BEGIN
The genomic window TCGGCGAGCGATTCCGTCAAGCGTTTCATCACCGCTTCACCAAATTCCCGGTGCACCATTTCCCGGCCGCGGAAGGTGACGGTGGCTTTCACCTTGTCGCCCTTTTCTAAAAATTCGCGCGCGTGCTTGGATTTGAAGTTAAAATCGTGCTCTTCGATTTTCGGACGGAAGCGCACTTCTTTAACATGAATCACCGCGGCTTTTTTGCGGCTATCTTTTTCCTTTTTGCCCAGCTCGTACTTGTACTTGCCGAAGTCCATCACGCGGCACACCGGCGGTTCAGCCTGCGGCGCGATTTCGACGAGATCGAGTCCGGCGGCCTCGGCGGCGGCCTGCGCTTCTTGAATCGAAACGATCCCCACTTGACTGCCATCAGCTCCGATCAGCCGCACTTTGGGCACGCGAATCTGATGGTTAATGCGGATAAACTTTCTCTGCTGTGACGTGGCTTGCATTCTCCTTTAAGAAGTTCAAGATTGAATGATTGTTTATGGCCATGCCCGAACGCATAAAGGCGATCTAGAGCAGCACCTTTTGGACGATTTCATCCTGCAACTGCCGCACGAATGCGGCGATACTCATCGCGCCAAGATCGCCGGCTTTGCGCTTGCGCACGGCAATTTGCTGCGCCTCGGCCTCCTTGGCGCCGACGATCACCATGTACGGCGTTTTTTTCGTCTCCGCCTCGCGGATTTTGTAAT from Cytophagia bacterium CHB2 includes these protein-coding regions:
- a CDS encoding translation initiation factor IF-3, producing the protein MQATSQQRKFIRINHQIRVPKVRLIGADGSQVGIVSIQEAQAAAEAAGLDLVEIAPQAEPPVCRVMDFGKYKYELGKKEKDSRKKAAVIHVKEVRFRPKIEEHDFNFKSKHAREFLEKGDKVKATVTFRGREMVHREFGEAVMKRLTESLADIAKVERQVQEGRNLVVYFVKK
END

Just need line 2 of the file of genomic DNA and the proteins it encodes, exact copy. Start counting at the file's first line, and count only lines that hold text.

- a CDS encoding translation initiation factor IF-3, producing the protein MQATSQQRKFIRINHQIRVPKVRLIGADGSQVGIVSIQEAQAAAEAAGLDLVEIAPQAEPPVCRVMDFGKYKYELGKKEKDSRKKAAVIHVKEVRFRPKIEEHDFNFKSKHAREFLEKGDKVKATVTFRGREMVHREFGEAVMKRLTESLADIAKVERQVQEGRNLVVYFVKK